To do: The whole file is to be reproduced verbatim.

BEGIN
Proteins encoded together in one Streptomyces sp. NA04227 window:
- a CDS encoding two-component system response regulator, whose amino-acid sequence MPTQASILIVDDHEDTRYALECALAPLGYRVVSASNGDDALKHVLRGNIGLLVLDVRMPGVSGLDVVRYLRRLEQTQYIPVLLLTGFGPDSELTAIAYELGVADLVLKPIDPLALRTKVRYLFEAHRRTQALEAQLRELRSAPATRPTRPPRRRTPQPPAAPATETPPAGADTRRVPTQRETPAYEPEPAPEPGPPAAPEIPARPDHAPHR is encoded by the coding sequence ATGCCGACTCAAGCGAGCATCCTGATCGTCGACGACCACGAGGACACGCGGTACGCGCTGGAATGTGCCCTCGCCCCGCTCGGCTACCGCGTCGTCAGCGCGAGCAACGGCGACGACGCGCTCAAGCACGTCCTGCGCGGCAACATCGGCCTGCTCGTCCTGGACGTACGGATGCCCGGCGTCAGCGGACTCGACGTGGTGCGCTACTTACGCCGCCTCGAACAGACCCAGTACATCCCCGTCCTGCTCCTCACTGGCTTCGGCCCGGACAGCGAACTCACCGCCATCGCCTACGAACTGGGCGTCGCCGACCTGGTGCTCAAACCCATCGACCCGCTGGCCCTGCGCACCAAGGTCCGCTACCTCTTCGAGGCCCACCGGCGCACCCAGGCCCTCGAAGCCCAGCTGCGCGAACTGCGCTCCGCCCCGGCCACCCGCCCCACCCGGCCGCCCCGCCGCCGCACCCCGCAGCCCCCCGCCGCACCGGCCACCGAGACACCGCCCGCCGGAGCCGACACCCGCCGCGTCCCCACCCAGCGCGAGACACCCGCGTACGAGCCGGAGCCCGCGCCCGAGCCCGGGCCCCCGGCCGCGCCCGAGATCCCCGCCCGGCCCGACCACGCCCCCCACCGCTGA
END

Proteins encoded together in one Streptomyces sp. NA04227 window:
- a CDS encoding two-component system response regulator, whose amino-acid sequence MPTQASILIVDDHEDTRYALECALAPLGYRVVSASNGDDALKHVLRGNIGLLVLDVRMPGVSGLDVVRYLRRLEQTQYIPVLLLTGFGPDSELTAIAYELGVADLVLKPIDPLALRTKVRYLFEAHRRTQALEAQLRELRSAPATRPTRPPRRRTPQPPAAPATETPPAGADTRRVPTQRETPAYEPEPAPEPGPPAAPEIPARPDHAPHR is encoded by the coding sequence ATGCCGACTCAAGCGAGCATCCTGATCGTCGACGACCACGAGGACACGCGGTACGCGCTGGAATGTGCCCTCGCCCCGCTCGGCTACCGCGTCGTCAGCGCGAGCAACGGCGACGACGCGCTCAAGCACGTCCTGCGCGGCAACATCGGCCTGCTCGTCCTGGACGTACGGATGCCCGGCGTCAGCGGACTCGACGTGGTGCGCTACTTACGCCGCCTCGAACAGACCCAGTACATCCCCGTCCTGCTCCTCACTGGCTTCGGCCCGGACAGCGAACTCACCGCCATCGCCTACGAACTGGGCGTCGCCGACCTGGTGCTCAAACCCATCGACCCGCTGGCCCTGCGCACCAAGGTCCGCTACCTCTTCGAGGCCCACCGGCGCACCCAGGCCCTCGAAGCCCAGCTGCGCGAACTGCGCTCCGCCCCGGCCACCCGCCCCACCCGGCCGCCCCGCCGCCGCACCCCGCAGCCCCCCGCCGCACCGGCCACCGAGACACCGCCCGCCGGAGCCGACACCCGCCGCGTCCCCACCCAGCGCGAGACACCCGCGTACGAGCCGGAGCCCGCGCCCGAGCCCGGGCCCCCGGCCGCGCCCGAGATCCCCGCCCGGCCCGACCACGCCCCCCACCGCTGA